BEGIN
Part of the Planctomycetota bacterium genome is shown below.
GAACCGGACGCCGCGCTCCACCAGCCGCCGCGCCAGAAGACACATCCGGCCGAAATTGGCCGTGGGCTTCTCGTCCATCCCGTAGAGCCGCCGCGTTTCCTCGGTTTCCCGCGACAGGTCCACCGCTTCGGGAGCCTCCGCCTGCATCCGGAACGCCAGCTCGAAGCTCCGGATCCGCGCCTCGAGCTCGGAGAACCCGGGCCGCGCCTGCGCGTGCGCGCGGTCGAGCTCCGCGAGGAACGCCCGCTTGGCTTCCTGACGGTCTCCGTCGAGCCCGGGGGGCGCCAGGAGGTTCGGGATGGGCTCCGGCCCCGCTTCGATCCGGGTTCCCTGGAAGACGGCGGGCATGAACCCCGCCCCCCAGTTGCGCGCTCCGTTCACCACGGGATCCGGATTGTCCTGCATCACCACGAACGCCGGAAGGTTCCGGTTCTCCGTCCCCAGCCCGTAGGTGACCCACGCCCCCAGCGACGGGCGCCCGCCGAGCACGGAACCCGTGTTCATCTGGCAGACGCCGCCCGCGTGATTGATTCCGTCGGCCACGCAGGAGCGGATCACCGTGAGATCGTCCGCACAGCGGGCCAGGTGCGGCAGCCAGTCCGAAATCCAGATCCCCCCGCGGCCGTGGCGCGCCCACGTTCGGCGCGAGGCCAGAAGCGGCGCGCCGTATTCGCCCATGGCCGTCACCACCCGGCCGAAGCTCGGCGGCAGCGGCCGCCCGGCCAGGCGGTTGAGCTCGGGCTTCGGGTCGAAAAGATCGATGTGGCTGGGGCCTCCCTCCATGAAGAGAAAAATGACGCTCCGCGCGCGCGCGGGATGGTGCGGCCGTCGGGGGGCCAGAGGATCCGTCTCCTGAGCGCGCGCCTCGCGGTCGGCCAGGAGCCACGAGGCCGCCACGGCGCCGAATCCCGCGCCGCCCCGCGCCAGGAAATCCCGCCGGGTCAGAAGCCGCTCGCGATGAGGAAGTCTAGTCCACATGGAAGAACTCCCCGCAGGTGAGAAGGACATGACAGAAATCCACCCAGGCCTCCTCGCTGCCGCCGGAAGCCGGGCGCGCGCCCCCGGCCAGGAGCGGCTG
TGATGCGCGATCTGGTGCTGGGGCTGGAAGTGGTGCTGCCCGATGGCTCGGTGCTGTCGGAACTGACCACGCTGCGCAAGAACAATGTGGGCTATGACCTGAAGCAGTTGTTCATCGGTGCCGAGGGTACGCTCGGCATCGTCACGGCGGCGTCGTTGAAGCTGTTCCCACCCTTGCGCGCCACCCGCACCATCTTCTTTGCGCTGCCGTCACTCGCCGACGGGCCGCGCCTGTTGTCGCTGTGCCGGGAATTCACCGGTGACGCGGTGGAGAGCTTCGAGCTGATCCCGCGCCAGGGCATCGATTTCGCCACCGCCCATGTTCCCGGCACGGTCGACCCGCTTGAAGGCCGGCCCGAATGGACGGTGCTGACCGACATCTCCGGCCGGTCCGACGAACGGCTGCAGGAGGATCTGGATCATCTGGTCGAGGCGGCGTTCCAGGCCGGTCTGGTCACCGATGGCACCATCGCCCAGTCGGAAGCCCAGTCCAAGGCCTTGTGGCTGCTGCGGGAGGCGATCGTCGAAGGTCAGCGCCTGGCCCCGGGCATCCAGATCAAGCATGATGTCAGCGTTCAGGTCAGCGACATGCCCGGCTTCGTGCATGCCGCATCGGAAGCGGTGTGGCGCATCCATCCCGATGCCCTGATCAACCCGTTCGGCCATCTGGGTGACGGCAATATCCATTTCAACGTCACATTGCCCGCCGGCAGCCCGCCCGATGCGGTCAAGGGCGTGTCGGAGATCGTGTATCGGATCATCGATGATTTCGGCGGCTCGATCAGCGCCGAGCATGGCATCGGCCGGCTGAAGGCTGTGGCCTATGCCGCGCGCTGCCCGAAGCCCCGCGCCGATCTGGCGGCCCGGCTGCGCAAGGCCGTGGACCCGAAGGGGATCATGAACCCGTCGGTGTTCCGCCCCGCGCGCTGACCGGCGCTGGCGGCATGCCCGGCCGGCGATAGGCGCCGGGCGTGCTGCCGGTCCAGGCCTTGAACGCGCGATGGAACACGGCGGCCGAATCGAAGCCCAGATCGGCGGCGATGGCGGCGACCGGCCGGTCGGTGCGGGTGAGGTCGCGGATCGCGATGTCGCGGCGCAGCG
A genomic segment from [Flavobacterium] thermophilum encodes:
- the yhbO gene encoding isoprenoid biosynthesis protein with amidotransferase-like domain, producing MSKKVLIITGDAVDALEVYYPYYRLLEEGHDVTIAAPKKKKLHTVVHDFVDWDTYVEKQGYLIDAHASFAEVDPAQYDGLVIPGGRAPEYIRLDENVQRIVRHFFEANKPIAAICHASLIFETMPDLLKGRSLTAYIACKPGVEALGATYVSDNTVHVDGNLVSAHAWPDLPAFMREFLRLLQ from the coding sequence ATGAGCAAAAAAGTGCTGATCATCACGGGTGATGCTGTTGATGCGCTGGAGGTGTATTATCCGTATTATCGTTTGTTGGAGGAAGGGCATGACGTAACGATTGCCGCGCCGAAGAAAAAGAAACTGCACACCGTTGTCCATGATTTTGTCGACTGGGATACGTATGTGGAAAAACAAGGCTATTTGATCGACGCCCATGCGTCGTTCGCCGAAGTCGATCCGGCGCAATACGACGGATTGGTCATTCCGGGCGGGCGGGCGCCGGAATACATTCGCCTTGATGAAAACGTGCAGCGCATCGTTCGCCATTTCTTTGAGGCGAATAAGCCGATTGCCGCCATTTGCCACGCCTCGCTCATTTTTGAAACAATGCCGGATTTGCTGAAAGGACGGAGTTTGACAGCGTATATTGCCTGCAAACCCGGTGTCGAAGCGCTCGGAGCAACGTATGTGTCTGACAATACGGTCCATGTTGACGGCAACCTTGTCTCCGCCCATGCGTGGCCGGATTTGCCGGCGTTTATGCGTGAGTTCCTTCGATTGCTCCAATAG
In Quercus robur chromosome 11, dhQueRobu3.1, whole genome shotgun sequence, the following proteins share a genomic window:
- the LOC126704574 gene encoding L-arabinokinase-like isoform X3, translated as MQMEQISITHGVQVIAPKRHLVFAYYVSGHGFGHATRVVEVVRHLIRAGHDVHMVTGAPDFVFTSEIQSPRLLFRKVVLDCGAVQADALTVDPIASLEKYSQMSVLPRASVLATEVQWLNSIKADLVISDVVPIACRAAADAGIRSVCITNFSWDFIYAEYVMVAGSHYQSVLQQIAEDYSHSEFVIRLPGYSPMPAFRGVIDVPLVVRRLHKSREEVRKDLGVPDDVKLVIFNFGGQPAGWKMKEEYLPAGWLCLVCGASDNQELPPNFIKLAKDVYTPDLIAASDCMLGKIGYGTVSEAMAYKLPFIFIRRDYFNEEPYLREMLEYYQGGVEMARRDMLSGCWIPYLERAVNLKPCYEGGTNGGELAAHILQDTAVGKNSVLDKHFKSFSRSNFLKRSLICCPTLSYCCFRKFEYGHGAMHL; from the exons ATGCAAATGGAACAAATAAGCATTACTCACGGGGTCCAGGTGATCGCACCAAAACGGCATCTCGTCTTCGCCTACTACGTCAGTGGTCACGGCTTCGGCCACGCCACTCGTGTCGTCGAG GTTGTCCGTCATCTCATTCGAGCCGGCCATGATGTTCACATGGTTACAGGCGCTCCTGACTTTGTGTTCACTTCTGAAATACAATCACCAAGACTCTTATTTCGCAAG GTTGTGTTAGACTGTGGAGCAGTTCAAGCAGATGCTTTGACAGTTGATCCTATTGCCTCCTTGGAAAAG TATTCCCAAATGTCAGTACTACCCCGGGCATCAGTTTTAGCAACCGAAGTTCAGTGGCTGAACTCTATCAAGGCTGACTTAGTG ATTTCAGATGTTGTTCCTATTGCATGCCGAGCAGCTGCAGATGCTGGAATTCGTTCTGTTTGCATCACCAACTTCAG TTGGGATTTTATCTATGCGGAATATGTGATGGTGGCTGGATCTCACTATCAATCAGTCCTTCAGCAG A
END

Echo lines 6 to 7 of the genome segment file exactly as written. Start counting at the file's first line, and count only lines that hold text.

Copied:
In Quercus robur chromosome 11, dhQueRobu3.1, whole genome shotgun sequence, the following proteins share a genomic window:
- the LOC126704574 gene encoding L-arabinokinase-like isoform X3, translated as MQMEQISITHGVQVIAPKRHLVFAYYVSGHGFGHATRVVEVVRHLIRAGHDVHMVTGAPDFVFTSEIQSPRLLFRKVVLDCGAVQADALTVDPIASLEKYSQMSVLPRASVLATEVQWLNSIKADLVISDVVPIACRAAADAGIRSVCITNFSWDFIYAEYVMVAGSHYQSVLQQIAEDYSHSEFVIRLPGYSPMPAFRGVIDVPLVVRRLHKSREEVRKDLGVPDDVKLVIFNFGGQPAGWKMKEEYLPAGWLCLVCGASDNQELPPNFIKLAKDVYTPDLIAASDCMLGKIGYGTVSEAMAYKLPFIFIRRDYFNEEPYLREMLEYYQGGVEMARRDMLSGCWIPYLERAVNLKPCYEGGTNGGELAAHILQDTAVGKNSVLDKHFKSFSRSNFLKRSLICCPTLSYCCFRKFEYGHGAMHL; from the exons ATGCAAATGGAACAAATAAGCATTACTCACGGGGTCCAGGTGATCGCACCAAAACGGCATCTCGTCTTCGCCTACTACGTCAGTGGTCACGGCTTCGGCCACGCCACTCGTGTCGTCGAG GTTGTCCGTCATCTCATTCGAGCCGGCCATGATGTTCACATGGTTACAGGCGCTCCTGACTTTGTGTTCACTTCTGAAATACAATCACCAAGACTCTTATTTCGCAAG GTTGTGTTAGACTGTGGAGCAGTTCAAGCAGATGCTTTGACAGTTGATCCTATTGCCTCCTTGGAAAAG TATTCCCAAATGTCAGTACTACCCCGGGCATCAGTTTTAGCAACCGAAGTTCAGTGGCTGAACTCTATCAAGGCTGACTTAGTG ATTTCAGATGTTGTTCCTATTGCATGCCGAGCAGCTGCAGATGCTGGAATTCGTTCTGTTTGCATCACCAACTTCAG TTGGGATTTTATCTATGCGGAATATGTGATGGTGGCTGGATCTCACTATCAATCAGTCCTTCAGCAG A